From Deptford to Edinburgh – creative adaption of church buildings

I have recently returned from a trip to Edinburgh where I couldn’t resist doing some further research on church projects. To my delight I found many cases of creative approaches to reusing church buildings and have taken note of some of the most innovative ones that I came across.

Leith-School-of-Art-May-Open-Day-600x370

Leith School of Art is now in what was once a Norwegian Seaman Church, originally built in 1868. The church was adapted and extended in 2001 in order to provide more multi-functional studio space.

Mansfield Traquair Centre

Mansfield Traquair Centre was once a building at risk and a project to restore the building was carried out between 1988 – 2002. It is now the headquarters of the Scottish Council for Voluntary Organisations and includes an open-plan office space with mezzanine gallery. The main space now functions as a venue for public events, corporate entertainment and private functions. The murals were also restored and repaired adding to a visually striking finish.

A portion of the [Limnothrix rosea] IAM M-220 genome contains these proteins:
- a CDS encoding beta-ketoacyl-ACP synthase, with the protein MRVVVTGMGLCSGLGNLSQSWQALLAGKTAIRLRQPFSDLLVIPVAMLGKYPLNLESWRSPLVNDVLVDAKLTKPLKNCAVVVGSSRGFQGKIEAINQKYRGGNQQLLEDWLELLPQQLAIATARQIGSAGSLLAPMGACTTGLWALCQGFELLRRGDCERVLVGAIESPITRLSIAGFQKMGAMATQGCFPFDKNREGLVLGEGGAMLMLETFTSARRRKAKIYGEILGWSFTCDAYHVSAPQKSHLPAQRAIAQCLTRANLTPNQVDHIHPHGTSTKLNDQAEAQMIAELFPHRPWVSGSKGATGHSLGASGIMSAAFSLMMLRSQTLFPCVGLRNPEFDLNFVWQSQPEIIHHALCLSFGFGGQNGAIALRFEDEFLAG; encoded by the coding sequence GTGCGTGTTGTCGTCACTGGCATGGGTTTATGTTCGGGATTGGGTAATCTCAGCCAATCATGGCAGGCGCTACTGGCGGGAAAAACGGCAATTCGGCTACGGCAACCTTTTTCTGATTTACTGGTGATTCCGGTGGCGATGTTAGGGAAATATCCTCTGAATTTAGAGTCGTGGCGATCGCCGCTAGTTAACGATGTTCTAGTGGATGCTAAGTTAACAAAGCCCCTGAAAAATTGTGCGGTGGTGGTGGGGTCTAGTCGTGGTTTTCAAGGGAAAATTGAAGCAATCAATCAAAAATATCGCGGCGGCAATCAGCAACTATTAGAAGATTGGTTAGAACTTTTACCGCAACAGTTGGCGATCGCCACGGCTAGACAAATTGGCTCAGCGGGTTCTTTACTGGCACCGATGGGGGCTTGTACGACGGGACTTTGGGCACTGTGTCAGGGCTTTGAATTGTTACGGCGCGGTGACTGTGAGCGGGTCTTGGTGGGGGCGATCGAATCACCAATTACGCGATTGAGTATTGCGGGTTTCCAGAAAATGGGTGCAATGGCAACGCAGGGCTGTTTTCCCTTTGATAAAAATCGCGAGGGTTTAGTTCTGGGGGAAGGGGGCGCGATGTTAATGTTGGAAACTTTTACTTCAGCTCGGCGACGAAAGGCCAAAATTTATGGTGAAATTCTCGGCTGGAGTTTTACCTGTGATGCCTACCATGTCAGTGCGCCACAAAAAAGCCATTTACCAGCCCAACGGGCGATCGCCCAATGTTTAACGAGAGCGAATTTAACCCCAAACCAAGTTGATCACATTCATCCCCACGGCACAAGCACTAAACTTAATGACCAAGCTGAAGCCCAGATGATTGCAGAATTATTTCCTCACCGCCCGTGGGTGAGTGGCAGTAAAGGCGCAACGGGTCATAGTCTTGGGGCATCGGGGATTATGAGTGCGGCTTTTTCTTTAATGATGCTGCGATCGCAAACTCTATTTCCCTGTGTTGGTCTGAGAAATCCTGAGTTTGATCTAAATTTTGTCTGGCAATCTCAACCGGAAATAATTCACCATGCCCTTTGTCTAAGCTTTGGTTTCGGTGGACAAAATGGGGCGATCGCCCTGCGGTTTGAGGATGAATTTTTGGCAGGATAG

Eric l Eric L 1

The Eric Liddell Centre in Morningside was perhaps the most innovative of redevelopment projects I discovered. In 1981 the congregation of 4 parishes came together to form a charitable trust and purchased the church building for £20,000 and church was renamed Eric Liddell Centre. Between 1981 – 1987 architect Nicholas Groves-Raines utterly transformed and redesigned the space.. Five new levels added to the interior of the church to provide more facilities and spaces. While at the same time the stained glass windows and architectural features were retained within the new building scheme adding to a dramatic visual effect. New facilities included mezzanine gallery office space for hire to local business’ and charities (counselling services), café and seating area on ground level, lower ground level bookshop/charity shop, exhibition space and studio space, top floors fitness and gym space

All examples display a creative approach to redesign and sensitive use of their sacred spaces by responding to the needs of the local community. The other common link of all these approaches is that they respond to the threat all buildings may have faced which is redundancy and risk of closure. These buildings have now been adapted to add value socially, economically and environmentally to the places in which they are set.

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